While Adam and Eve caused the entire fall of man by eating an apple, our prehistoric ancestors may have eaten some rotting fruit off the ground that contributed to the development of civilization as we know it. The fermented fruit contained mankind’s first taste of alcohol, and mankind has yet to stop chasing that buzz.
Archaeologists have evidence of alcoholic beverages being produced and consumed by almost every civilization since the Neolithic era, some 10,000 years ago. There are even clay chards of what would have been the first beer bottles from this period. Made from fruit, grains, and honey, their fermented mixtures may have been important sources of energy and nutrients. When humans eventually learned to cultivate crops, it may have been mainly for the purpose of producing more grains to make more alcohol. It is more than likely that we had beer before we had bread; it is definitely true that beer was invented before the wheel. So, at the rise of mankind, at the very dawn of civilization, there was booze. And it was good.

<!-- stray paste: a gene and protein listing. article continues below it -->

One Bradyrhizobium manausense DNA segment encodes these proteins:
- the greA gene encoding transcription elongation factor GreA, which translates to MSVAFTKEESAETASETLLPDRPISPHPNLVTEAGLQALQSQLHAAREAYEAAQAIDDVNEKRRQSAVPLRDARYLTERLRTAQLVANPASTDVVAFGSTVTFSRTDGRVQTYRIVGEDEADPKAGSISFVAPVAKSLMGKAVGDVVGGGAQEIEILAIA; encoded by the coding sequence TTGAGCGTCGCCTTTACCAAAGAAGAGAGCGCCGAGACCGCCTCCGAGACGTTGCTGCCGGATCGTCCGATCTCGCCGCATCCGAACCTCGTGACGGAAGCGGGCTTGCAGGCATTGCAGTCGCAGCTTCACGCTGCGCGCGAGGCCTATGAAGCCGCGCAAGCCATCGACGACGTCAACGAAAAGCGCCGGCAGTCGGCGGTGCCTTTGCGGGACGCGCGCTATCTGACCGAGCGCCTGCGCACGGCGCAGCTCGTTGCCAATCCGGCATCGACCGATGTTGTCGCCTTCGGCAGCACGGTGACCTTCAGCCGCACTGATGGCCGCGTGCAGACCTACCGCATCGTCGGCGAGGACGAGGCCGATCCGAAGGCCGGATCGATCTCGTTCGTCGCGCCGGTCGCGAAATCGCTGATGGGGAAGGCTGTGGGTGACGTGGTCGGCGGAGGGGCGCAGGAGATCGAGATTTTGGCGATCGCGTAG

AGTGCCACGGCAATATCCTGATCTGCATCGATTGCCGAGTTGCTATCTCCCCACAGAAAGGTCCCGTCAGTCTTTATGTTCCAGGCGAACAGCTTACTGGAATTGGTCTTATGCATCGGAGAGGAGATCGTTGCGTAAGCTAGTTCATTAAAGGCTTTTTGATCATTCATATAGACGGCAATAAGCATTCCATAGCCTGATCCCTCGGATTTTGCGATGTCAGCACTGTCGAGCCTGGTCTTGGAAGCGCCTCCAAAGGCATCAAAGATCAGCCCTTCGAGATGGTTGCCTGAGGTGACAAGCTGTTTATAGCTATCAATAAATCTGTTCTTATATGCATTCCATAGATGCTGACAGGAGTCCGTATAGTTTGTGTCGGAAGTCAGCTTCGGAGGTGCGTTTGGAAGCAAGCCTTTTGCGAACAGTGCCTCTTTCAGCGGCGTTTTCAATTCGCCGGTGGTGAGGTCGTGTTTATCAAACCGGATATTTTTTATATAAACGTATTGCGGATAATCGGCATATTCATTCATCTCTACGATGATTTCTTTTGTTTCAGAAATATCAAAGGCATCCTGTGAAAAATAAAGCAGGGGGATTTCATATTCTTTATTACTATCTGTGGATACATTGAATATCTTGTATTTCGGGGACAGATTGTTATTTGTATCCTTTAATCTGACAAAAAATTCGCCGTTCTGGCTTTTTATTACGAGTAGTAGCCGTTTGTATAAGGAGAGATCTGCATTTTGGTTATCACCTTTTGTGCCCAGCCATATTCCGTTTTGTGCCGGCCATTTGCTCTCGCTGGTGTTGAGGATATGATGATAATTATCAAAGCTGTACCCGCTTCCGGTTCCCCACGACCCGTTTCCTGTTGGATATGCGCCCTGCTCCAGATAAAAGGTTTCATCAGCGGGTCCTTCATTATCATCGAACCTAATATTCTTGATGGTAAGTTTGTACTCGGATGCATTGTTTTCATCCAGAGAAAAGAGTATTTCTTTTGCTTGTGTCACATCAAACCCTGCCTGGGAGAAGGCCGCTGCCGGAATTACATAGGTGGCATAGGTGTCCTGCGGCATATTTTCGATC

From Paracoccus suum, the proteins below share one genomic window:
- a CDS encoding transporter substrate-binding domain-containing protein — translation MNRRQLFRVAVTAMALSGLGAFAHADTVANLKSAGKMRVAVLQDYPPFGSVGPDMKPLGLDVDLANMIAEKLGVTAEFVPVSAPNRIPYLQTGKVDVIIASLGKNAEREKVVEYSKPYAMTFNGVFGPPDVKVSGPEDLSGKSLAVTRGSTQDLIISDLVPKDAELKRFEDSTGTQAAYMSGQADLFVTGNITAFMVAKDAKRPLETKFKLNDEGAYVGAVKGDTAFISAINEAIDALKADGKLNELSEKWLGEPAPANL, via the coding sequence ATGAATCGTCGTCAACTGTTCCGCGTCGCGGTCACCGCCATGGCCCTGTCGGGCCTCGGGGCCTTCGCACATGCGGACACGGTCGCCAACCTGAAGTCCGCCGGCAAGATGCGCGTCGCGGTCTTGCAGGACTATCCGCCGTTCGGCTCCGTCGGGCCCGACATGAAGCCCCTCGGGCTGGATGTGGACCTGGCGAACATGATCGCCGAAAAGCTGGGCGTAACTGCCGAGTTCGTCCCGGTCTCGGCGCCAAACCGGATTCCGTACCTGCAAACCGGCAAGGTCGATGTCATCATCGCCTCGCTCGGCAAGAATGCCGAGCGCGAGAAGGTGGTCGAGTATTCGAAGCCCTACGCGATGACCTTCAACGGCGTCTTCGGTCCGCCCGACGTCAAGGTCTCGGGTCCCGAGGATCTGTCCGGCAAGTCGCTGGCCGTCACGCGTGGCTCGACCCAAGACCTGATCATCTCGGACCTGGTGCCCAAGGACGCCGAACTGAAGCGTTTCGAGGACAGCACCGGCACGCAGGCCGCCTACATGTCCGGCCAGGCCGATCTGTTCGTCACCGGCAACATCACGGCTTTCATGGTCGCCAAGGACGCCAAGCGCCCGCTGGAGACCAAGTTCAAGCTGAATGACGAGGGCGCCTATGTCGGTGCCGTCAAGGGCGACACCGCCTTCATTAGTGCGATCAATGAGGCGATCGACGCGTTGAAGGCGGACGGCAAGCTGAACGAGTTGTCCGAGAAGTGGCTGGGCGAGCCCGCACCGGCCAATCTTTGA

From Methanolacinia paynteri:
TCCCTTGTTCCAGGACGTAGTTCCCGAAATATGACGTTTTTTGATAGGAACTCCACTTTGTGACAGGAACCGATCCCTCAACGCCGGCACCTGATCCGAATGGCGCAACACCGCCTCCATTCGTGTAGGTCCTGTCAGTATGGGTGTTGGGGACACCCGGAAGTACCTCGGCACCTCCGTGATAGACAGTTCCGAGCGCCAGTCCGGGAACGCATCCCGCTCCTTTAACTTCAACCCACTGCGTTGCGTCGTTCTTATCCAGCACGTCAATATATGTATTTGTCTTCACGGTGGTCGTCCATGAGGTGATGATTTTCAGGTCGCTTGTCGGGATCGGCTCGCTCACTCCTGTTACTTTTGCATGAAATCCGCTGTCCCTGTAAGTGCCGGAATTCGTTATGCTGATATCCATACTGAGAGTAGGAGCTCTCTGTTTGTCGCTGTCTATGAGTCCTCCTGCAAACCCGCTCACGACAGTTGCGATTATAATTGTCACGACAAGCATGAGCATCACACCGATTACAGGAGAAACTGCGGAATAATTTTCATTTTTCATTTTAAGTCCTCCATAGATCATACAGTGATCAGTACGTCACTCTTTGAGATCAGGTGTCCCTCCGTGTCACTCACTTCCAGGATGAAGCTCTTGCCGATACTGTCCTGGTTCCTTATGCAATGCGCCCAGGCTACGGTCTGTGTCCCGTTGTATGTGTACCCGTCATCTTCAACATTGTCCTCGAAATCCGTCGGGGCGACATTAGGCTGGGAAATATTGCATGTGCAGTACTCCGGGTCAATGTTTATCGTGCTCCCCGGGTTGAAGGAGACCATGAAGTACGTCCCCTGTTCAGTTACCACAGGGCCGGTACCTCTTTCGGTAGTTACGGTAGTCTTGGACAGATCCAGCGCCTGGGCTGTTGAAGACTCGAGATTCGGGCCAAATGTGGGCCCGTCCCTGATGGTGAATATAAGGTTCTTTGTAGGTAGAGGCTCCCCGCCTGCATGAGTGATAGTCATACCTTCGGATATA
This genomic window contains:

With this great new drink also came great responsibility – the responsibility to document it and all the glorious things we would do while intoxicated. Though it would be a long, long time before camera phones, Facebook, Tumblr, or Texts From Last Night were invented to capture and share pictures and tales of wasted people, humans have always known that this was a necessary task and so turned to art. From ancient Greece to Renaissance Italy to Ming Dynasty China to here and now, artists have portrayed our beloved booze, the act of getting tipsy, the inebriated among us, and the drunks in us all.
So when you’ve thrown back one too many at your family Thanksgiving dinner or your company holiday party this season, there’s no need to feel embarrassed, sloppy, or uncouth. Instead, you can be proud to be a part of a long and rich cultural and artistic tradition – a part of the Complex History of Art & Inebriation.
Check out the 11 Most Inebriated Moments in Art History.